The 2011 Fukushima disaster was a stark reminder of the continuing dangers posed by nuclear fallout, highlighting the need for an approved drug that can be taken after radiation exposure to protect against organ injury and death.
A study published by Cell Press on January 22nd in Chemistry & Biology identifies a drug candidate called DBIBB that increases the survival of mice suffering from radiation syndrome, even when treatment started three days after radiation exposure. The findings suggest that DBIBB shows promise for becoming the first drug capable of treating acute radiation syndrome caused by the high levels of radiation released by nuclear explosions.
"The 21st Century has presented humankind with unforeseen challenges, including the possibility of radiation terrorism," said senior study author Gábor Tigyi, a professor of physiology at the University of Tennessee Health Science Center (UTHSC). "We hope that the scientific community and our efforts will provide protection through medical countermeasures against the harmful effects of ionizing radiation and also help humans to benefit from the useful effects of nuclear technology."
Nuclear explosions can expose humans to high levels of ionizing radiation, which can cause cell death and organ injury due to DNA damage. Although some agents tested by the military can provide some protection against radiation sickness when taken prior to radiation exposure, no approved drug is effective when taken after radiation exposure.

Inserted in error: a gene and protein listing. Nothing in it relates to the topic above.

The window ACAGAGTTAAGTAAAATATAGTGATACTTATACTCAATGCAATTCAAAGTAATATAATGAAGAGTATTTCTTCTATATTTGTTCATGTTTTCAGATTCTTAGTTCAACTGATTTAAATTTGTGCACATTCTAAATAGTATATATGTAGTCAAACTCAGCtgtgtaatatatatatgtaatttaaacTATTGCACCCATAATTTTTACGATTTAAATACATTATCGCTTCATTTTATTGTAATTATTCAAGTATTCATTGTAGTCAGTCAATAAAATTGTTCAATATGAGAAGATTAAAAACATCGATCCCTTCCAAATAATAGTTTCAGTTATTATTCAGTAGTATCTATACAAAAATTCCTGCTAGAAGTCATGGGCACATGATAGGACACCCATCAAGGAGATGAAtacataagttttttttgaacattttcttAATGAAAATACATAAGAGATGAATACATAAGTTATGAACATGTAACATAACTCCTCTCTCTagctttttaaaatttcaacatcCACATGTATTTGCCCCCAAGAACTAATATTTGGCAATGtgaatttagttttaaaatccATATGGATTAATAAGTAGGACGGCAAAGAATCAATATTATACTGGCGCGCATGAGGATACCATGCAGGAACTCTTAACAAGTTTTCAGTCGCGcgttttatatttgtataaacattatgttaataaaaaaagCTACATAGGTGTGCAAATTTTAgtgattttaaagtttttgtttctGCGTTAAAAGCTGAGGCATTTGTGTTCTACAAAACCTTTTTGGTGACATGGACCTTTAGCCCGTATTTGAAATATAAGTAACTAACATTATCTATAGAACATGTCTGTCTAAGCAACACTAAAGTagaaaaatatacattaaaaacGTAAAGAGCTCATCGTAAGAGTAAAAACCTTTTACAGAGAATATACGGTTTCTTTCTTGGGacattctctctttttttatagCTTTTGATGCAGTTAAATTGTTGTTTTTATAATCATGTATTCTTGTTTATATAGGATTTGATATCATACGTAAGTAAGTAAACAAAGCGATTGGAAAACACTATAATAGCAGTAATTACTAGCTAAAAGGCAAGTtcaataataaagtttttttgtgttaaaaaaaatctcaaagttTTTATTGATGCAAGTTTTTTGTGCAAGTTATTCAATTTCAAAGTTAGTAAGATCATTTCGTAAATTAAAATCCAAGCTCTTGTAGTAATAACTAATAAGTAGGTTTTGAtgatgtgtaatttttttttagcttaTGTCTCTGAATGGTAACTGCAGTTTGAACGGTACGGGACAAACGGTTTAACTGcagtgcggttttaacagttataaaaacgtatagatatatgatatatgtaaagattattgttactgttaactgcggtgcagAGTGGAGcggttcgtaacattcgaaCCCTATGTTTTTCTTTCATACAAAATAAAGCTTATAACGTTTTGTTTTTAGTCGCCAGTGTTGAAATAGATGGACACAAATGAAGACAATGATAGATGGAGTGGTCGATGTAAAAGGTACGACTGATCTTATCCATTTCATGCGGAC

In previous studies, Tigyi and his collaborators found that a molecule called lysophosphatidic acid (LPA), which is naturally generated during the course of blood clotting, activates the LPA2 receptor to protect against radiation-induced cell death. The researchers also previously identified an LPA-like compound that protected mice from radiation-induced death, but it did not specifically target the LPA2 receptor or possess the desired drug-like potency required for clinical use.
To overcome this hurdle, Tigyi and his team developed a computational model of the LPA2 binding site and refined their previously identified compound into a more potent and specific activator of the LPA2 receptor, which is abundantly expressed in the most radiation-sensitive types of cells in mammalian tissues. The resulting compound, called DBIBB, protected mouse embryonic skin cells from radiation-induced DNA damage and enhanced the survival of radiation-exposed blood cells, intestinal cells, and other types of cells from mice and humans. Moreover, 93% of mice that were treated with DBIBB three days after radiation exposure remained alive 30 days later, compared with only 20% of mice that were not treated with the drug candidate.
This promising compound will soon join the regulatory pipeline of a biotech company called RxBio Inc., which was cofounded by Tigyi and other UTHSC faculty. "Humankind might soon have a defense against unintended radiation exposure," he says. "This technology can potentially also help cancer patients from the side effects of radiation therapy and astronauts from chronic exposure to cosmic rays on their journey to Mars."
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